metres gash in the high tech carbon fibre laminate hull and the deck of the Open
60, have collectively worked more than 1000 man hours to ensure that the
perfectly repaired boat left the Alliaura Marine boatshed on schedule.

The carefully planned operation required a replacement sleeve to be
manufactured for the mast in Auckland, New Zealand where the mast was originally
built, a complete new set of standing rigging from Valencia in Spain, and a
perfect facsimile sections of the hull and deck to be manufactured in Vannes,
three hours north of Les Sables. -- Read on:

Annapolis, MD (Nov. 1, 2008) - At the end of four days of racing and with a
total of eleven races sailed in the widest possible range of conditions, Terry
Hutchinson and his crew aboard USA 751 Quantum Racing, are the new at the 2008
Melges 24 North American Champions. After crossing the finish line in fourth
place in the second of two extremely nervy races in Annapolis today, a delighted
Hutchinson immediately praised the performance of his crew which comprised
tactician Scott Nixon, Brian Janney, George Peet and Amy Ironmonger. "Seriously,
you cannot underestimate the significance of the team effort that has gone on
here this regatta. I have been the weak link on the boat and these guys have
pulled us through."

The Corinthian division for the all amateur crews competing at the championship
was dominated by Othmar von Blumencron USA 679 Gannet, adding the Corinthian
North American Championship to his 2007 Corinthian World Championship victory.
-- Complete reports from each day:

Final results (Top 10 of 49; eleven races)
1. Terry Hutchinson - 4, 2, 4, [9], 2, 6, 1,4, 1, 6, 4 = 35
2. Gabrio Zandona - 9, 6, 2, 1, [12], 8, 1, 3, 12, 4, 10 = 56
3. Flavio Favini - 2, 7, 1,2, 29, 3, [50/DNF], 7, 4, 2, 9 = 66
4. Dave Ullman- 1, 3, 3, 12, 4, 17, [50/DCS], 21, 5, 5, 1= 72
5. Chris Larson - 8, 8, 7, 6, 1, 7, 6, 9 [24], 7, 16 = 75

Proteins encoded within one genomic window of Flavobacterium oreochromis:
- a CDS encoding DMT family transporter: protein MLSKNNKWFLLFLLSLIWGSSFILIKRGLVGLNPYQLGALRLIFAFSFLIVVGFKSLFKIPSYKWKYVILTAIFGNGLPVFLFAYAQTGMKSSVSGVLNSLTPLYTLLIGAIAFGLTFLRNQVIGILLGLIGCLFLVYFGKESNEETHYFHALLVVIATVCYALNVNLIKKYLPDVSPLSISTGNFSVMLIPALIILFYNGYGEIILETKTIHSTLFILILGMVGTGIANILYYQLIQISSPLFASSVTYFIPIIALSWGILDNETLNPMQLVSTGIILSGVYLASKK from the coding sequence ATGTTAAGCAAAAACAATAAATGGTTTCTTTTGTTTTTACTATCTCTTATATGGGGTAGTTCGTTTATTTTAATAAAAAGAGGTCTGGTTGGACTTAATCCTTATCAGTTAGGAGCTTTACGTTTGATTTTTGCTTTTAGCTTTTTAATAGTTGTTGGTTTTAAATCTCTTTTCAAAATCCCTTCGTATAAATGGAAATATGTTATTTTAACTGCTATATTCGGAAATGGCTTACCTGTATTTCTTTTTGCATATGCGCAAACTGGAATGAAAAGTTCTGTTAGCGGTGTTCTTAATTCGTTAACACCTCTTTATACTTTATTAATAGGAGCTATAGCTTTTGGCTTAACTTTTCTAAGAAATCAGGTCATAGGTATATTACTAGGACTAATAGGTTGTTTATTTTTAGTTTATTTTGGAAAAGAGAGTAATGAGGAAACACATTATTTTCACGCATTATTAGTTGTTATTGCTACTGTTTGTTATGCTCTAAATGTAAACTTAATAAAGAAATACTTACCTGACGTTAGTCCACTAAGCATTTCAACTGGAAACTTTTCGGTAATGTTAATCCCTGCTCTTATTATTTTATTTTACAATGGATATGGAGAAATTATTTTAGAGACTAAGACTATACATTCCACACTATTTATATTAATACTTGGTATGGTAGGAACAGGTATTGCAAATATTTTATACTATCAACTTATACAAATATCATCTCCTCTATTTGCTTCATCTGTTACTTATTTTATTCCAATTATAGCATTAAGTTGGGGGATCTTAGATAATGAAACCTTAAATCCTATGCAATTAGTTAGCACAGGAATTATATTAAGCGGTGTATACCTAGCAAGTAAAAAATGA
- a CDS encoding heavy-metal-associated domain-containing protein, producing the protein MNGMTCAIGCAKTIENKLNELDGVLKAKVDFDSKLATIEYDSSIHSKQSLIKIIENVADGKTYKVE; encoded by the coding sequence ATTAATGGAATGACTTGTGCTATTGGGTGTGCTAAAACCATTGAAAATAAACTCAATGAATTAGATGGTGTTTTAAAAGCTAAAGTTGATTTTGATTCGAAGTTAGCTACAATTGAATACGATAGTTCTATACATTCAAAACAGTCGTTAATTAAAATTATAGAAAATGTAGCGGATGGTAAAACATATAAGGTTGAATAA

6. Morgan Reeser - 10, 4, 17, 8, 15, 12, [50/OCS], 2, 3, 1, 8 = 80
7. Bruce Ayres - 5, 9, 8, 4, 10, [15], 5, 6, 15, 8, 14 = 84
8. Brian Porter - 6, 10, 6, 10, 5, 24, [25], 1, 2, 9, 18 = 91
9. Alan Field - 18, [21], 5, 15, 9, 21, 9, 10, 11, 3, 2 = 103.00
10. Othmar Blumencron - 13, 12, 9, 7, 3, [14], 10, 12, 16, [21], 13 = 109
Complete results:

Photo gallery with images from Paul Todd and Stefano Gattinin:

Video interviews and race coverage:

* With $1,000 in cash on the line, Melges 24 teams competed in the Velocitek
Speed Challenge to see who would attain the highest 10 second average speed on
Oct. 30th, the second day of the Melges 24 North Americans. Chris Larson and
West Marine Rigging/New England Ropes won with a 14.9 knot speed average. --
Full report:

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Two years and two thousand miles separate the dramatic mid Atlantic wipe out
suffered by NE yachtsman, Ross Hobson, and the sad but exciting news that his
boat, the trimaran "Mollymawk", has found refuge on a beach in the Bahamas.

It was on the 8th November 2006 that Ross Hobson's leading position in his class
during the 3,550 mile Route du Rhum yacht race (St. Malo, France to Guadeloupe,
French Caribbean) came to a wet and dangerous end. Mollymawk (renamed Ideal
Stelrad for the race after the major sponsor) capsized in horrendous weather,
2000 miles from land in the middle of the Atlantic Ocean. Ross endured eight